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‘Fearless Fantasy’ Review – The Stuff of Nightmares and Dreams

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When tinyBuild’s turn-based RPG was released on Steam almost a year ago, players flocked to the game’s highly unique visuals and interesting take on RPG turn-based battle mechanics. Some even pointed out that the game would fit well on iOS devices. Indeed, we’ve been keeping tabs on a potential release even before an open beta was held on our forums earlier this year. Well, after a complete overhaul of the game’s art assets, as well as an extensive period of fine-tuning its mechanics, Fearless Fantasy ($3.99) is finally out on iOS and is well worth the wait.

If I were to sum up Fearless Fantasy succinctly, I’d call it a turn-based, streamlined RPG with an incredibly deep combat system. It’s streamlined in the sense that there are no exploration elements. Instead, players navigate and advance the story automatically upon the successful completion of battles. An experience system combined with stat advances and ability unlocks (as well as the opportunity to power-up said abilities) offer a few ways to customize your characters while an instant shop lets you purchase weapons, accessories and items. It’s fairly simple in this regard and offers just enough customizability without being intimidating.


Where Fearless Fantasy really makes its mark is with the incredible combat system that actually takes place within each turn. Unlike most RPGs, it’s enough enough to simply select an attack and an enemy and watch the action; Fearless Fantasy makes you work for every single hit that occurs. Launch an attack and you’re forced to engage in a rhythm system highly reminiscent of a rhythm title. Melee attacks have you sliding your finger across the screen and nailing prompts at the exact right moment. Ranged attacks are similar but have you tapping prompts instead of sliding across them. Defending against both attacks work the same way.

I’m a huge fan of Fearless Fantasy’s battle system as it works perfectly on touch devices and offers an incredible amount of engagement within battles that would almost be insignificant in most other RPGs. In addition, Fearless Fantasy grades on a pretty high risk-reward curve in terms of how the battle system works. For example, defend an attack perfectly and you take no damage. However, completely screw it up and you can almost be one-shotted by a baddie. Conversely, doing well on your own attack increases the likelihood of inflicting status ailments as well as causing massive amounts of damage.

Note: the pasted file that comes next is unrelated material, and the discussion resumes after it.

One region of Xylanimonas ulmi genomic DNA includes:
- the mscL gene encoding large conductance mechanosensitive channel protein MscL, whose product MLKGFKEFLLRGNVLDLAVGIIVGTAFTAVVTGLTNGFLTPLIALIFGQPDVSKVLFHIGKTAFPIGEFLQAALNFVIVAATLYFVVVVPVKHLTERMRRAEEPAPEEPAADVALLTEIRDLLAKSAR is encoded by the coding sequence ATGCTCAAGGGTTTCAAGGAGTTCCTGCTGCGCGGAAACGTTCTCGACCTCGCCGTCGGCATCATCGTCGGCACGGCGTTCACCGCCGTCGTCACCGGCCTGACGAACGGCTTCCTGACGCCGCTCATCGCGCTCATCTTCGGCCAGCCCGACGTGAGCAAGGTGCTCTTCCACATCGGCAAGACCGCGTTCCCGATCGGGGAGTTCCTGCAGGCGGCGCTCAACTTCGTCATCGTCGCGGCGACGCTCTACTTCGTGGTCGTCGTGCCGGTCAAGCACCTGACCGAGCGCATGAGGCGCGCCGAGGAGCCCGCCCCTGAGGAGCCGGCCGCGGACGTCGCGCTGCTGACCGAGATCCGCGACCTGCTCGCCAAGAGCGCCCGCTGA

tinyBuild also does a great job of mixing up the core battle system with status ailments and the individual hero abilities. For example, get inflicted with blind and you lose part of the prompt that helps you execute a flawless attack. It can still be done, but it’s simply harder. In addition, hero abilities do a great job of creating interesting combinations of swipe and tap mechanics, forcing players to master each ability before they can actually work well. There’s simply a deceivingly large amount of depth within the battle system and it’s executed well.


While Fearless Fantasy’s battle system deserves to be the star of the show, most folks will probably be instantly drawn to the insane visuals. Each enemy that you encounter looks as if came out of a Tim Burton movie. In fact, the whole game has a really dark vibe that combines general fantasy elements with evil clown movies. It’s really hard to describe so I’d just recommend checking out the screens that accompany this review to get an idea of how it looks. Regardless, I found the visuals to be a strength as they infuse a ton of personality into the game (even if they’re more apt to cause nightmares).

I suppose if I had to complain about something, it would be the overall tale told in Fearless Fantasy. Hand-drawn animated cutscenes, while cute, look out of place against the rest of the game’ s art style. The story itself is pretty campy and basically serves as a minimal carrot to keep the player going. I actually found myself caring more about what crazy enemies and difficult battles I’d encounter rather than what the next chapter’s story entailed, but I think that speaks more to those strengths and less about any weakness related to the story.

As I mentioned earlier, even though it was released on PC long ago, Fearless Fantasy plays as if it was designed for iOS. The battle system is simply awesome and is worth the price of admission alone. Combined with the crazy visuals and the streamlined RPG mechanics and you have an impressive experience that is well recommended.

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